Fans of the Power Rangers television franchise will finally get to see the show's first season re-imagined as a big budget Hollywood film in 2017, but what about those unfamiliar with Angel Grove's favorite sons and daughters? We may not be Zordon, but we can certainly give you a mighty morphin crash course!
Our radical story begins in Japan, where the Super Sentai have dominated the airwaves since 1975! The Power Rangers franchise owes its debt to Super Sentai, as much of the action scenes in the Power Rangers television franchise come from various incarnations of Super Sentai.
Both franchises, which continue to produce new episodes as of 2017, have the same basic premise. A group of young people either acquire or already possess the ability to transform into a team of superheroes with superpowers. Each episode has a monster of the week, deployed by the series' overarching villain. Repetitive? Yes. But don't try to fix what hasn't broken for over 40 years in Japan, and 25 in North America.
Here's the mighty condensed premise of the first season of Power Rangers. Zordon, quite literally a talking head, is a cosmic identity who selects five teenagers in Angel Grove, California to become the Power Rangers, because they have "attitude." Zordon is assisted by his annoying robot Alpha 5: imagine C3PO from Star Wars, but even more flamboyant. The Rangers are tasked with defending Earth from Zordon's sworn enemy, Rita Repulsa.
While the Sentai footage helped the first few seasons of Mighty Morphin Power Rangers establish its villains and fight scenes, the development of the main characters had to be done from scratch. The formula was simple: Red Ranger is the brave leader, Pink Ranger is a girly girl, Blue Ranger is a nerd, Black Ranger is witty and Yellow Ranger is soft spoken.
One awkward detail to note about our original Rangers is that the black and yellow Rangers were initially cast with black and Asian actors, respectively. To make matters even more tense, Red Ranger actor Austin St. John is part Native American. The show eventually recast the black and yellow Rangers, this time with an Asian man donning the Black Ranger uniform, and a black woman as the Yellow Ranger.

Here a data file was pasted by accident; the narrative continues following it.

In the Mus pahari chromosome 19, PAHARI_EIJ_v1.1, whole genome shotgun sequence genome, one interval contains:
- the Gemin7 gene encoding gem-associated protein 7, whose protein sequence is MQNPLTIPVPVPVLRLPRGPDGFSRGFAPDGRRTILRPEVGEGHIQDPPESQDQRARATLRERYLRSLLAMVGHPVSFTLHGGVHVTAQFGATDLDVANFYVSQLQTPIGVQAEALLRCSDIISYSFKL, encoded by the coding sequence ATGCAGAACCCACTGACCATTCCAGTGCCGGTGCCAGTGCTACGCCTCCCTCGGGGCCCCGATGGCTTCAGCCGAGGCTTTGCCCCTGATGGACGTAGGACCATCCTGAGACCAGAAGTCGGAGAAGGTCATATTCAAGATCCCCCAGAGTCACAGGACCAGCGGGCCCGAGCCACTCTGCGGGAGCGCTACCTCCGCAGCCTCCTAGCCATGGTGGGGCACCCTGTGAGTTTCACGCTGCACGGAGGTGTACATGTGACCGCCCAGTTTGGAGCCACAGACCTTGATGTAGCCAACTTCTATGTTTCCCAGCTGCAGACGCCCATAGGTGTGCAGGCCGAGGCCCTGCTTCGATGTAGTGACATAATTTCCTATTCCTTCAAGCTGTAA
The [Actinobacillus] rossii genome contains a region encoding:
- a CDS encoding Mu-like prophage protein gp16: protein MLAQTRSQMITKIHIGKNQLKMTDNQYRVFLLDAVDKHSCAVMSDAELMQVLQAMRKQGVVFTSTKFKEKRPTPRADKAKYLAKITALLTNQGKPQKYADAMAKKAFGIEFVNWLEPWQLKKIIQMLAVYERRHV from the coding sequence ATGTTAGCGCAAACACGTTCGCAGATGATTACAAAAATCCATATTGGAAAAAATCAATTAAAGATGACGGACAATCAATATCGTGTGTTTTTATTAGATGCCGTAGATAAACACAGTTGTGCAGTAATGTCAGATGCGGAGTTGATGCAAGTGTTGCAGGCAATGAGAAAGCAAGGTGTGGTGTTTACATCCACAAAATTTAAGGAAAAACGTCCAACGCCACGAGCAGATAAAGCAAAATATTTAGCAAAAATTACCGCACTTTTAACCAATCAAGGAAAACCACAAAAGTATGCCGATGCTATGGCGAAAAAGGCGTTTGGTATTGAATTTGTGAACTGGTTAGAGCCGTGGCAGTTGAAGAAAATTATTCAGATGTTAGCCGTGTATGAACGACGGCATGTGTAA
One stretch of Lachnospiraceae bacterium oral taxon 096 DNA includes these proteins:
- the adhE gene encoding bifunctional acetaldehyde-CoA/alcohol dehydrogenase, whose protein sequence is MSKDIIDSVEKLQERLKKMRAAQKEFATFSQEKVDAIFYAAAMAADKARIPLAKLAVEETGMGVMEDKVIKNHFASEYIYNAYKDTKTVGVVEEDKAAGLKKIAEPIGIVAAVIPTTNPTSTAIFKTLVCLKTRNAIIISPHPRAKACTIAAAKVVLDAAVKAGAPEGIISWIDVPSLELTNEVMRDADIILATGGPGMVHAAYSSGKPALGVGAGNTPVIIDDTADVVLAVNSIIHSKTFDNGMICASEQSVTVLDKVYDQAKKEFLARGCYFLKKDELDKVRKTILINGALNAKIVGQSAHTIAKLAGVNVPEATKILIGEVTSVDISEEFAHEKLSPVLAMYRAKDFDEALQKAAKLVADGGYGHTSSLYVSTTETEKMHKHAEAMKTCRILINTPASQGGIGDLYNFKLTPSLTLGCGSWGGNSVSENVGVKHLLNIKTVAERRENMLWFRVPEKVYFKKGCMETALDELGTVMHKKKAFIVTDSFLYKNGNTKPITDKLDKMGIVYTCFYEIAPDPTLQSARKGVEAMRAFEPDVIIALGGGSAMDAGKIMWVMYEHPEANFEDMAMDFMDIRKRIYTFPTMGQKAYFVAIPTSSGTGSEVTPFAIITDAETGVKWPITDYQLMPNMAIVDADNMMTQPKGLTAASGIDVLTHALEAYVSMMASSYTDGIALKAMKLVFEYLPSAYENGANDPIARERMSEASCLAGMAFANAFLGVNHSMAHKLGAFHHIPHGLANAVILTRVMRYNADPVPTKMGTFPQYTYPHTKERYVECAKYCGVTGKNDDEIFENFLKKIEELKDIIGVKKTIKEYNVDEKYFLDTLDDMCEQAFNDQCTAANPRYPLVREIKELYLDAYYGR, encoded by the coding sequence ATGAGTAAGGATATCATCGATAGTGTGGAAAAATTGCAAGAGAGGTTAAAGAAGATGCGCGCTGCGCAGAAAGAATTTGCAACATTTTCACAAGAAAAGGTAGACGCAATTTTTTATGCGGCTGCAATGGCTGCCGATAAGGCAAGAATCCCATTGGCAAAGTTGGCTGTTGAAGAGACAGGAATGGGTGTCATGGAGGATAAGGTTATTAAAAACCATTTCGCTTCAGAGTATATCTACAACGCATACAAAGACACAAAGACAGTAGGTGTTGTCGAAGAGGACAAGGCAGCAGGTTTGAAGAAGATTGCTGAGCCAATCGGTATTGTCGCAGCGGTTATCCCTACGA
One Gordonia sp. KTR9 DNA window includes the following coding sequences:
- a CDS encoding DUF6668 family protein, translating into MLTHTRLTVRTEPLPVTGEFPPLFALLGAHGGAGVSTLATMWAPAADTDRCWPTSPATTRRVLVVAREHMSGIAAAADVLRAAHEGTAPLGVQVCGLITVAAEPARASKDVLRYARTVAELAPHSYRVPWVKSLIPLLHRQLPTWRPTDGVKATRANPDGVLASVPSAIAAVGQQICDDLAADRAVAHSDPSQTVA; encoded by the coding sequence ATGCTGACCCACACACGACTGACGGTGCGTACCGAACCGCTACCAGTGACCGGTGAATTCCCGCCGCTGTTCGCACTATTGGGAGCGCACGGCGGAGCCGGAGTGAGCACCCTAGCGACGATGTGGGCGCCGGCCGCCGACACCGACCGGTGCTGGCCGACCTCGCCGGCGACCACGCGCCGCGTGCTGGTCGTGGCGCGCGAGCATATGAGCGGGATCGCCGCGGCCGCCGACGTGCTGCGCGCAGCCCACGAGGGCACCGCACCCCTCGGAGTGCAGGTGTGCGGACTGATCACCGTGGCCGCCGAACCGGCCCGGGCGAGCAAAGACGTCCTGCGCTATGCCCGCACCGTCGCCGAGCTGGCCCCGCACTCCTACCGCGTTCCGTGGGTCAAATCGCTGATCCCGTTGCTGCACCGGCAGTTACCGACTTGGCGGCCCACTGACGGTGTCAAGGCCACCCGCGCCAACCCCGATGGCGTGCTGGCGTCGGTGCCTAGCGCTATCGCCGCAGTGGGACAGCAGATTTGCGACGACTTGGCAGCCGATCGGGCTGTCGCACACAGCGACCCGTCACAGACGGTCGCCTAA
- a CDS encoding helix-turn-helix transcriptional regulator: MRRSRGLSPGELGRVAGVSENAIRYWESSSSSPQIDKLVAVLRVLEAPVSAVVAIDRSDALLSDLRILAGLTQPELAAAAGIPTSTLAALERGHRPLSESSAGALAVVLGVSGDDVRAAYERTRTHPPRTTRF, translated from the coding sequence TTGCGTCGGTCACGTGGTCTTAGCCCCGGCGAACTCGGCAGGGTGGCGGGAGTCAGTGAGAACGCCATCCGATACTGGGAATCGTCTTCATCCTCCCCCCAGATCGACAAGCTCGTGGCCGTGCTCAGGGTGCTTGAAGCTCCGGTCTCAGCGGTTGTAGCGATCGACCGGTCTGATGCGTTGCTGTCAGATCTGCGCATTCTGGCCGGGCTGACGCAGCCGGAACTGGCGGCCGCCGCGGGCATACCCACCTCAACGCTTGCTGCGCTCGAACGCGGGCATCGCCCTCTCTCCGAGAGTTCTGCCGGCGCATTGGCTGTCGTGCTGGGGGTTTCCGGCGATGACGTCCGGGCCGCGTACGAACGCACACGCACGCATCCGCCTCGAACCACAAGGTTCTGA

Rita is an evil sorceress bent on conquering the world. Each episode, she dispatches her foot soldiers, the Putty Patrol, along with a monster. The Rangers best the foot soldiers, while the monster usually proves to have more cunning. Eventually the Rangers defeat the monster, at which point Rita uses her magic to transform her monster into a giant. The show then shifts to Sentai footage dubbed by the American cast.
The Rangers must now rely on their Zords; mechanical beasts with cockpits that can be piloted by the Rangers. The Zords can combine to form a Megazord, a giant mechanical man all five Rangers can pilot. The Megazord saves the day and the Rangers learn that week's lesson.
This formula is simple, but it has served the franchise well. One more hallmark of the Power Rangers franchise was introduced in the show's first season: the sixth Ranger. The sixth Ranger (green in the first incarnation, and various colors in other seasons) arc is one of the anti-hero, the rogue. We've seen this with Wolverine in X-Men, Jack Sparrow in Pirates of the Caribbean, and Han Solo in Star Wars.
The Green Ranger arc is one of the best remembered in season one, and helped to elevate the dramatic tensions of the show beyond the monster of the week formula. No matter the season, the sixth Ranger is always morally conflicted. The sixth Ranger equals or surpasses the Red Ranger in power, creating even more conflict as the Red Ranger is usually the de facto leader. Tommy Oliver, season one's Green Ranger, would ultimately become the most powerful of the Mighty Morphin Power Rangers. He eventually becomes the Red Ranger, and has also appeared in more recent seasons of Power Rangers. Tommy Oliver is the most revered and respected protagonist in the history Power Rangers, and it all started in season one with his anti-hero arc as the Green Ranger.
The upcoming Power Rangers film is based on the show's first season. While we can't be certain how the cinematic Rangers will defeat Rita, there may be a hint in the television series. The main theme of season one is technology vs. magic. The Rangers utilize technology, as evidenced by their mechanical Zords and projectile weapons. Rita and her monsters rely on magic and superstition. It's likely our heroes will kick Rita's butt using their brains and gadgets, instead of brawn.
Power Rangers hits theaters March 24, 2017.